Law is one of the most sought-after subjects in universities. By studying law, one can become a lawyer, law-trained and above all a good citizen rich in legal knowledge. In addition to many other things that can be done by studying other subjects, learning the law will prepare a person for advocacy, judgeship, and the law officer position in various organisations. If one wants to practise law among them, he has to learn legal practice skills. Furthermore, in order to act as judge and law officer, the regulatory and employing authorities train them for judicial and respective procedures. Therefore, it can be said that it is not necessary for everyone studying law to learn the legal practice skills. Some people might argue for learning practice skills in student life, but many people are found saying that these skills are forgotten if such are not used for a long time.
Now let us see what is taught in the law department of the universities in the country and abroad. In the United States, for example, those who come to study law with the Law School Admission Test have already completed a bachelor's degree in any subject satisfactorily. Law schools then train such mature students through JD courses on how to 'think like a lawyer'. Their curriculum is designed with several objectives in mind; these include: (1) developing critical thinking; (2) teaching theoretical law using the Socratic method; (3) providing the technique of 'legal' writing and fluency in the 'language of law'; (4) developing improved oral advocacy and presentation skills; (5) avoiding risk and encouraging avoidance of mistakes; (6) identifying issues and finding out what could be the alternatives and (6) teaching legal ethics. They have full-time and part-time teachers to fulfill these objectives. All the part-time teachers practise law as lawyers; in addition, many full-time teachers are involved in law practice. As a result, they can teach legal philosophy and jurisprudence with theoretical and practical knowledge. If students want to become lawyers, they can then learn the legal practice skill during the client-subsidised licence period as part of job training or during a postgraduate degree.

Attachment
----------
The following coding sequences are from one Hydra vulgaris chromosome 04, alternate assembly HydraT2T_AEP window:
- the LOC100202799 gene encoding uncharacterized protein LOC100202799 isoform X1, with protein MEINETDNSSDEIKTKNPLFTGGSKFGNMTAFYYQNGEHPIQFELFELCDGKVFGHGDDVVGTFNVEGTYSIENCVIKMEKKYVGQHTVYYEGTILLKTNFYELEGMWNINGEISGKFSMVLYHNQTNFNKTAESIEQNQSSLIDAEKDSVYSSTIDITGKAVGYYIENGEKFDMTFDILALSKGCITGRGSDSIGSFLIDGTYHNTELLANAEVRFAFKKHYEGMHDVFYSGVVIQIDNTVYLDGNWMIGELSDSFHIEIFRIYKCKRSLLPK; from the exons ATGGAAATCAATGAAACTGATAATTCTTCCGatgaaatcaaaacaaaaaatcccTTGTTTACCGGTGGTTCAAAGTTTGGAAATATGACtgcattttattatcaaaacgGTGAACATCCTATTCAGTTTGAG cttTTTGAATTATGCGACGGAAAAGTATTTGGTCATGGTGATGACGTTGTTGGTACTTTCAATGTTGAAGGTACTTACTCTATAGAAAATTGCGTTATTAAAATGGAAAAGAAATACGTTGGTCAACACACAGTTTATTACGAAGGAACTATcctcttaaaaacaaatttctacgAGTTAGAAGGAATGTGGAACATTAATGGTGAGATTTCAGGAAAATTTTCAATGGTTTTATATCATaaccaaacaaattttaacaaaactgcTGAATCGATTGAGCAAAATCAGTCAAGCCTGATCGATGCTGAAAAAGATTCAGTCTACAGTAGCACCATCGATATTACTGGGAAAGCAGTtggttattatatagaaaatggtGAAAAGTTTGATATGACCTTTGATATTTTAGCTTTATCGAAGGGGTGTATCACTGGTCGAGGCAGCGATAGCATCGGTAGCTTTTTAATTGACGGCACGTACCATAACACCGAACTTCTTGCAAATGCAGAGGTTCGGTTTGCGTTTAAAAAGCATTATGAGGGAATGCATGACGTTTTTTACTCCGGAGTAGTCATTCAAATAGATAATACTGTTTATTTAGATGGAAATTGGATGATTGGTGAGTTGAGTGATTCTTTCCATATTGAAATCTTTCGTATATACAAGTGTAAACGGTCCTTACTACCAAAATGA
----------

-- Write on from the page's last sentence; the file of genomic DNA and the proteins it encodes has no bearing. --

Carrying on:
In the United Kingdom, there are two types of lawyers - barristers and solicitors. They require to obtain an LLB degree from any university or an equivalent law degree or an equivalent qualification. Courses offered to obtain this degree give students a general idea of the law, legal system, and legal policy. The Bar Standards Board-run Post-Graduate Diploma equivalent Bar Course for barristers and the Law Society-controlled Post-Graduate Diploma-equivalent Legal Practice Course for solicitors are then completed. The Bar Course emphasises barristers learning through practical work to facilitate litigation in court; as part of the practice skills, students are given a lot of practice based on the briefs barristers receive in the early stages of their career. Such course also includes a number of compulsory subjects, including: advocacy, civil litigation, evidence and remedy, conference skills, criminal litigation, evidence and sentencing, drafting, out-of-court dispute resolution, opinion writing, and professional ethics.
The goal of the Legal Practice Course is to bridge the gap between theory and practice, to provide the necessary practical skills in business law and practice, property law and practice, and litigation including civil and criminal law, to be successful as a solicitor. Such skills include client contacting, interviewing and consulting, advocacy, legal research, writing, and drafting, solicitor's account, professional conduct and regulation, property wills and administration, and taxation. Both full-time and part-time teachers conduct Bar Courses and Legal Practice Courses; all such teachers are associated with practice. In Australia, New Zealand and Canada, too, one law graduate from any recognised university requires to undertake a legal practice skill training run under the bar authority to get enrolled as a barrister and solicitor.